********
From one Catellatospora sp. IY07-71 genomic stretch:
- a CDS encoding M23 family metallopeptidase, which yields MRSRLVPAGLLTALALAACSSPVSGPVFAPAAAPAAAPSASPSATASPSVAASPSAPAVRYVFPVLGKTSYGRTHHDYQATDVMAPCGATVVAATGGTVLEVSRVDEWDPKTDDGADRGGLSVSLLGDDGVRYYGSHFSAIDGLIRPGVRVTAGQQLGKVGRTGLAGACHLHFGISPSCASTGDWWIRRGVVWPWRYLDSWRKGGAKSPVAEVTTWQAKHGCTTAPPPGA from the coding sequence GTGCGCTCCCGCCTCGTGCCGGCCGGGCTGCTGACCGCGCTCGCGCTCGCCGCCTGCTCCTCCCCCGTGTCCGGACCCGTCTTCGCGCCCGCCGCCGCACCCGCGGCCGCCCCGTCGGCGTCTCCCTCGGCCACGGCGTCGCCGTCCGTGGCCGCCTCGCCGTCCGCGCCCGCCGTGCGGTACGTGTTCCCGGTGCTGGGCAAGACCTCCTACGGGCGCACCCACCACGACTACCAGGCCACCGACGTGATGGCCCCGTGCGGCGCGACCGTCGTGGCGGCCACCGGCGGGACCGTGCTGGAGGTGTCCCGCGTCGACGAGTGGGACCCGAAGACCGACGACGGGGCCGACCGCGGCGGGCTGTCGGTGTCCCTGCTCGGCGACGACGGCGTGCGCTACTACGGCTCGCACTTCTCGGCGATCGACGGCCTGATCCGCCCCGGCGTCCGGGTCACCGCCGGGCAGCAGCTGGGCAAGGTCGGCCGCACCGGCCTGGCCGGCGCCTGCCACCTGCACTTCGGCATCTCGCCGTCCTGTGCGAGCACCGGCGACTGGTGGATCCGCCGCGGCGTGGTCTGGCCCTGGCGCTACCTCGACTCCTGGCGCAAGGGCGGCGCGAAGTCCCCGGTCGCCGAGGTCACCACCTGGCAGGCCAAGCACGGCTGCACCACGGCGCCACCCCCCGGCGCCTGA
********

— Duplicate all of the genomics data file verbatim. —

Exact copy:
From one Catellatospora sp. IY07-71 genomic stretch:
- a CDS encoding M23 family metallopeptidase, which yields MRSRLVPAGLLTALALAACSSPVSGPVFAPAAAPAAAPSASPSATASPSVAASPSAPAVRYVFPVLGKTSYGRTHHDYQATDVMAPCGATVVAATGGTVLEVSRVDEWDPKTDDGADRGGLSVSLLGDDGVRYYGSHFSAIDGLIRPGVRVTAGQQLGKVGRTGLAGACHLHFGISPSCASTGDWWIRRGVVWPWRYLDSWRKGGAKSPVAEVTTWQAKHGCTTAPPPGA from the coding sequence GTGCGCTCCCGCCTCGTGCCGGCCGGGCTGCTGACCGCGCTCGCGCTCGCCGCCTGCTCCTCCCCCGTGTCCGGACCCGTCTTCGCGCCCGCCGCCGCACCCGCGGCCGCCCCGTCGGCGTCTCCCTCGGCCACGGCGTCGCCGTCCGTGGCCGCCTCGCCGTCCGCGCCCGCCGTGCGGTACGTGTTCCCGGTGCTGGGCAAGACCTCCTACGGGCGCACCCACCACGACTACCAGGCCACCGACGTGATGGCCCCGTGCGGCGCGACCGTCGTGGCGGCCACCGGCGGGACCGTGCTGGAGGTGTCCCGCGTCGACGAGTGGGACCCGAAGACCGACGACGGGGCCGACCGCGGCGGGCTGTCGGTGTCCCTGCTCGGCGACGACGGCGTGCGCTACTACGGCTCGCACTTCTCGGCGATCGACGGCCTGATCCGCCCCGGCGTCCGGGTCACCGCCGGGCAGCAGCTGGGCAAGGTCGGCCGCACCGGCCTGGCCGGCGCCTGCCACCTGCACTTCGGCATCTCGCCGTCCTGTGCGAGCACCGGCGACTGGTGGATCCGCCGCGGCGTGGTCTGGCCCTGGCGCTACCTCGACTCCTGGCGCAAGGGCGGCGCGAAGTCCCCGGTCGCCGAGGTCACCACCTGGCAGGCCAAGCACGGCTGCACCACGGCGCCACCCCCCGGCGCCTGA